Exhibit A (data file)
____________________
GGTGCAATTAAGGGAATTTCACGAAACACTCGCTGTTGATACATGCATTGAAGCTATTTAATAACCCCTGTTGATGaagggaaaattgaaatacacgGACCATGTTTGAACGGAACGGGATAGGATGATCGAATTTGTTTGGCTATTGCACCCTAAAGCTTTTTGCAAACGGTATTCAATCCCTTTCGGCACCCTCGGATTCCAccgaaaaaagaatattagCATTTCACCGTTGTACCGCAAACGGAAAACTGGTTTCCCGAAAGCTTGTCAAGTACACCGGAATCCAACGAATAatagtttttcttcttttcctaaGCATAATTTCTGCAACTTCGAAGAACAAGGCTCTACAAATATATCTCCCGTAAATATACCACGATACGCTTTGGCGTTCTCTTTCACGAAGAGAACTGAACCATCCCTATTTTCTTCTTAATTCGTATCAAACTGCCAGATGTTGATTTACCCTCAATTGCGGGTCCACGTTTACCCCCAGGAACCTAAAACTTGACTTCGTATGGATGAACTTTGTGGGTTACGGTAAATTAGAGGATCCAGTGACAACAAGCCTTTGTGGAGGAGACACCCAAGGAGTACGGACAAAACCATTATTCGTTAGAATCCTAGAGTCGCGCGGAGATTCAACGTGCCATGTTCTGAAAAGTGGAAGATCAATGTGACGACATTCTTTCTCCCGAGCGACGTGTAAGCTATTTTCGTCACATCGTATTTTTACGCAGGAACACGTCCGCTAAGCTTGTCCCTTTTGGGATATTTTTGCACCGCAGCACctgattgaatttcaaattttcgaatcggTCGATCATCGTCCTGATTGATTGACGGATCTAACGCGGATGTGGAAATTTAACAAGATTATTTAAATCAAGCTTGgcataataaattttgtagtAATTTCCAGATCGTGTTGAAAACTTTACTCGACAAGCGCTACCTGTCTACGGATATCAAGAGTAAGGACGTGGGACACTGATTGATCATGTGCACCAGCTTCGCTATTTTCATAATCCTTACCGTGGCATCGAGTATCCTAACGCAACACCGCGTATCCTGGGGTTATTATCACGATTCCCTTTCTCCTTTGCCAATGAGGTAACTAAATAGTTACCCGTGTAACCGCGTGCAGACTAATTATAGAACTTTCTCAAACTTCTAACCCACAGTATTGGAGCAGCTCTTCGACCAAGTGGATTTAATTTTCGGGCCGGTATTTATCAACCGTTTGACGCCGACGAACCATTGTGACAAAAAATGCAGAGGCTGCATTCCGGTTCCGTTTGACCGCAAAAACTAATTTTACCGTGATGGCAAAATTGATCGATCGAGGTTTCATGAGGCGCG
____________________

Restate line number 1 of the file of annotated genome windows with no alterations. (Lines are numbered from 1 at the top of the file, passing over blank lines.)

GGTGCAATTAAGGGAATTTCACGAAACACTCGCTGTTGATACATGCATTGAAGCTATTTAATAACCCCTGTTGATGaagggaaaattgaaatacacgGACCATGTTTGAACGGAACGGGATAGGATGATCGAATTTGTTTGGCTATTGCACCCTAAAGCTTTTTGCAAACGGTATTCAATCCCTTTCGGCACCCTCGGATTCCAccgaaaaaagaatattagCATTTCACCGTTGTACCGCAAACGGAAAACTGGTTTCCCGAAAGCTTGTCAAGTACACCGGAATCCAACGAATAatagtttttcttcttttcctaaGCATAATTTCTGCAACTTCGAAGAACAAGGCTCTACAAATATATCTCCCGTAAATATACCACGATACGCTTTGGCGTTCTCTTTCACGAAGAGAACTGAACCATCCCTATTTTCTTCTTAATTCGTATCAAACTGCCAGATGTTGATTTACCCTCAATTGCGGGTCCACGTTTACCCCCAGGAACCTAAAACTTGACTTCGTATGGATGAACTTTGTGGGTTACGGTAAATTAGAGGATCCAGTGACAACAAGCCTTTGTGGAGGAGACACCCAAGGAGTACGGACAAAACCATTATTCGTTAGAATCCTAGAGTCGCGCGGAGATTCAACGTGCCATGTTCTGAAAAGTGGAAGATCAATGTGACGACATTCTTTCTCCCGAGCGACGTGTAAGCTATTTTCGTCACATCGTATTTTTACGCAGGAACACGTCCGCTAAGCTTGTCCCTTTTGGGATATTTTTGCACCGCAGCACctgattgaatttcaaattttcgaatcggTCGATCATCGTCCTGATTGATTGACGGATCTAACGCGGATGTGGAAATTTAACAAGATTATTTAAATCAAGCTTGgcataataaattttgtagtAATTTCCAGATCGTGTTGAAAACTTTACTCGACAAGCGCTACCTGTCTACGGATATCAAGAGTAAGGACGTGGGACACTGATTGATCATGTGCACCAGCTTCGCTATTTTCATAATCCTTACCGTGGCATCGAGTATCCTAACGCAACACCGCGTATCCTGGGGTTATTATCACGATTCCCTTTCTCCTTTGCCAATGAGGTAACTAAATAGTTACCCGTGTAACCGCGTGCAGACTAATTATAGAACTTTCTCAAACTTCTAACCCACAGTATTGGAGCAGCTCTTCGACCAAGTGGATTTAATTTTCGGGCCGGTATTTATCAACCGTTTGACGCCGACGAACCATTGTGACAAAAAATGCAGAGGCTGCATTCCGGTTCCGTTTGACCGCAAAAACTAATTTTACCGTGATGGCAAAATTGATCGATCGAGGTTTCATGAGGCGCG